Jesse Krimes: American Rendition - Virtual Walk-Through
Malin Gallery is pleased to present a solo exhibition of recent work by the Philadelphia-based artist Jesse Krimes: American Rendition. The exhibition features 14 large-scale quilt works. In addition, the artist’s 20 ft x 30 ft Rikers Quilt will be displayed on specific days on the gallery’s exterior, which lies directly across from New York City’s elevated High Line Park. American Rendition is the artist’s third solo exhibition with the gallery.
Incarcerated for six years, Jesse Krimes creates artwork that frequently addresses the personal, communal and national level impacts of mass incarceration and the ways in which media and on-line representations of individual and group identities undergird societal structures related to punishment and confinement.
American Rendition features large-scale textile works from two different series: Elegy Quilts and Voices from the Heartland. The Elegy Quilts were constructed using fragments of personal clothing, textiles and other ephemera collected from currently and formerly incarcerated people. These quilts depict domestic scenes inspired by the subjects’ memories of their homes or other domestic spaces that they felt evoked the concept of “home.” Solitary, empty chairs are prominently featured, powerfully evoking the disastrous effects of COVID in prisons and jails and the absence of Americans who have effectively “disappeared” from their families and communities into the criminal justice and penal systems. The artist says of these works that, “The furniture and interiors are made mostly of old clothing and serve as symbolic stand-ins for the body that yearns to return.” Krimes believes that the carcercal system of the U.S. is designed to “punish, obscure and erase” the identities of the individuals who it claims. Such effacement of the personal identities of the incarcerated serve to make the (often indiscriminate) brutality of the system invisible or more tolerable to society at large. Krimes views the re-assertion of the identities and humanity of incarcerated individuals as a means of disrupting this orchestrated invisibility:
One of the most powerful and fundamental ways to challenge the disposability of people, particularly people locked away behind walls, is to make their full humanity more visible to the broader public. Our criminal system’s ability to accomplish mass human caging to an extent never before recorded depends on ignoring and erasing the people and stories of the human beings upon whom we inflict unspeakable suffering.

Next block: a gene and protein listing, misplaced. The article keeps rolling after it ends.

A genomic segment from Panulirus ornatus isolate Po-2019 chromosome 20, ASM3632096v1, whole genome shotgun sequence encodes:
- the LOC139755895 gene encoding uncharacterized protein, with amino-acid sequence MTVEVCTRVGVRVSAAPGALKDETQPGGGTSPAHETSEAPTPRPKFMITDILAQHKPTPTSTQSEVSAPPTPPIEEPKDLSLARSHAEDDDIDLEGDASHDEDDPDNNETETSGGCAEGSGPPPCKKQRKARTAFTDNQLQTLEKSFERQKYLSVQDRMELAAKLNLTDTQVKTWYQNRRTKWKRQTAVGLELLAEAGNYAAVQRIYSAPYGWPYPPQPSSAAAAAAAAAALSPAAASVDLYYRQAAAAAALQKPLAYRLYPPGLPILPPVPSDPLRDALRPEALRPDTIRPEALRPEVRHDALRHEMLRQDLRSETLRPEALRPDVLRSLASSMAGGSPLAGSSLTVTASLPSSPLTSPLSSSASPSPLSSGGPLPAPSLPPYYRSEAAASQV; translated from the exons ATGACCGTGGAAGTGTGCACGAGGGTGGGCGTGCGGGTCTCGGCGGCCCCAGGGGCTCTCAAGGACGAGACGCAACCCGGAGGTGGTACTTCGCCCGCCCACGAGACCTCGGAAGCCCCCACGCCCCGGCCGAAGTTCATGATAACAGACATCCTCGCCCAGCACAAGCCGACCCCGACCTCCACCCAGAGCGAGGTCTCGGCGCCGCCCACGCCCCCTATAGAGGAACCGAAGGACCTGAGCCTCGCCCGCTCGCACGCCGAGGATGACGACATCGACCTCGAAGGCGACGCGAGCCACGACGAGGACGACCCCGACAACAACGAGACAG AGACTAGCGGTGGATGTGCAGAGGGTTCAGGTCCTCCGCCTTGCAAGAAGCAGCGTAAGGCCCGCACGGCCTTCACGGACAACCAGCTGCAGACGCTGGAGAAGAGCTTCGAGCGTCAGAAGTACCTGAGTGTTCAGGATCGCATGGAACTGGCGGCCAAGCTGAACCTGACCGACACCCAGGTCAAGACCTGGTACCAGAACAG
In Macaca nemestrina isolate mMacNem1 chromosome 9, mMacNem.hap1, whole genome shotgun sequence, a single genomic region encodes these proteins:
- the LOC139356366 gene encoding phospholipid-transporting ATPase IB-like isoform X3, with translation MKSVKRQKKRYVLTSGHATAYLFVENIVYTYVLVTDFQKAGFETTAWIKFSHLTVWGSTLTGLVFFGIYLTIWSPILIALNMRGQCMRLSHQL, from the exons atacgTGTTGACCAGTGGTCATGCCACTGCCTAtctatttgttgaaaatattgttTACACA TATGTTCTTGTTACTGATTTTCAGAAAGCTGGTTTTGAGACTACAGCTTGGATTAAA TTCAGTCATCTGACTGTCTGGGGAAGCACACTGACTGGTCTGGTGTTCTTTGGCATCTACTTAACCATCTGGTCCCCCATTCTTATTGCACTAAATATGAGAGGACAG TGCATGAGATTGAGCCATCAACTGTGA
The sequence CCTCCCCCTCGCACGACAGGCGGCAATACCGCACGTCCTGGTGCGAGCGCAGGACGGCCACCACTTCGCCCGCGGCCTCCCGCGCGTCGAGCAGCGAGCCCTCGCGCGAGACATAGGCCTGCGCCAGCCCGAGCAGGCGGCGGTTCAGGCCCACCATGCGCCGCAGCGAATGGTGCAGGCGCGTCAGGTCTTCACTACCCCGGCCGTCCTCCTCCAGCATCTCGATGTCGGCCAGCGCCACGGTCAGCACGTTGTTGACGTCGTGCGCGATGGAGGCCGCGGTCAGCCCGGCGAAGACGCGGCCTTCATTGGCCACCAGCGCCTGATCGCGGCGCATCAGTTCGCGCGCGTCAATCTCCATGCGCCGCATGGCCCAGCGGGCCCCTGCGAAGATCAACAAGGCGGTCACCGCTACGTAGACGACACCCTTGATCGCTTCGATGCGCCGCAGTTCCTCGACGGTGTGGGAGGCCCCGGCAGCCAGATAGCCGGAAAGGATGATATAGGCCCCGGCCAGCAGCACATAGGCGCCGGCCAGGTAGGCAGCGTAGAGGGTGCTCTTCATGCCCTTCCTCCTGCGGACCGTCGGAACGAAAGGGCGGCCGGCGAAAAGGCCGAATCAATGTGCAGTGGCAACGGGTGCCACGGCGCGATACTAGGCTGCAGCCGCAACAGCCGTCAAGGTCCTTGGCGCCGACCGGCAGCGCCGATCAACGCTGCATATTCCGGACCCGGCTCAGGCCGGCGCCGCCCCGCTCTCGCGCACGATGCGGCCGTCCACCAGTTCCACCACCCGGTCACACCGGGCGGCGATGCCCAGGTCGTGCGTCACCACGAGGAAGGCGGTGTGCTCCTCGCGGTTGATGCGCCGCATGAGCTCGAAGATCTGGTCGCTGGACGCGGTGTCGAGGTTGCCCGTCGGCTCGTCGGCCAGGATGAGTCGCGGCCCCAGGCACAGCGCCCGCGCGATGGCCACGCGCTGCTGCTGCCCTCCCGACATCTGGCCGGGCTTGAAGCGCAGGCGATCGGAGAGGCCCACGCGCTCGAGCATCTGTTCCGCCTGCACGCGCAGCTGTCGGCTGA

Several large-scale quilt works included in American Rendition were originally created as part of Krimes’ project Voices from the Heartland, which focussed on engaging smaller, majority-white rural communities in dialogues regarding racial justice and mass incarceration. Staged in Lancaster Country, PA in 2019, Voices from the Heartland featured a series of events and performances along with the construction of a five acre corn maze. The centerpiece of the show was a series of quilts, which Krimes produced in collaboration with local Amish artisans, displayed in a barn at the end of the corn maze.
The large-scale quilts in Voices from the Heartland encompass both traditional techniques and motifs from the region and intricate imagery that Krimes’ transferred onto the textiles - an approach that evokes the artworks that Krimes produced using extensive image transfers during his own period of incarceration. As part of the process, Krimes facilitated workshops with men incarcerated in Pennsylvania’s Graterford Prison and co-created the quilts along with members of local faith communities and individuals employed in the local criminal justice system, including police, judges and parole officers. The imagery that Krimes incorporated into the quilts was largely inspired by the discussions around concepts of justice, freedom, safety and community that he facilitated during these workshops.
The traditional visual elements and techniques embodied by the quilts draw upon the rich history of Amish and Mennonite quilt-making practiced in the area for centuries with extensive reference to the Amish-Mennonite conception of restorative justice. Visual motifs incorporated into the quilts also evoke the historical role of the Lancaster area as an integral part of the Underground Railroad, wherein specific visual patterns are believe to have been used as signals by both Black and White railroad “conductors.”
Taken as a whole, the works in American Rendition serve dual purposes: as a means for Krimes to interrogate and reflect upon societal issues involving racial justice and mass incarceration and as a sustained, intensely personal reflections on the artist’s own experiences. The domestic interiors depicted here function as “symbolic stand-ins for the body that yearns to return.” Similarly, the use of clothing and other materials owned by incarcerated individuals simultaneously evokes both the absence of those individuals from society and the shared elements of families and community connections that have been attenuated or ruptured:
Integrating clothing and personal items owned by system-impacted individuals…invoke the body and a sense of presence through the absence of those millions who have been “disappeared” by the criminal justice system. All of these materials have personal resonance for me as a formerly incarcerated person who has both generations of family in Lancaster County and was arrested, indicted and sent to federal prison from the region.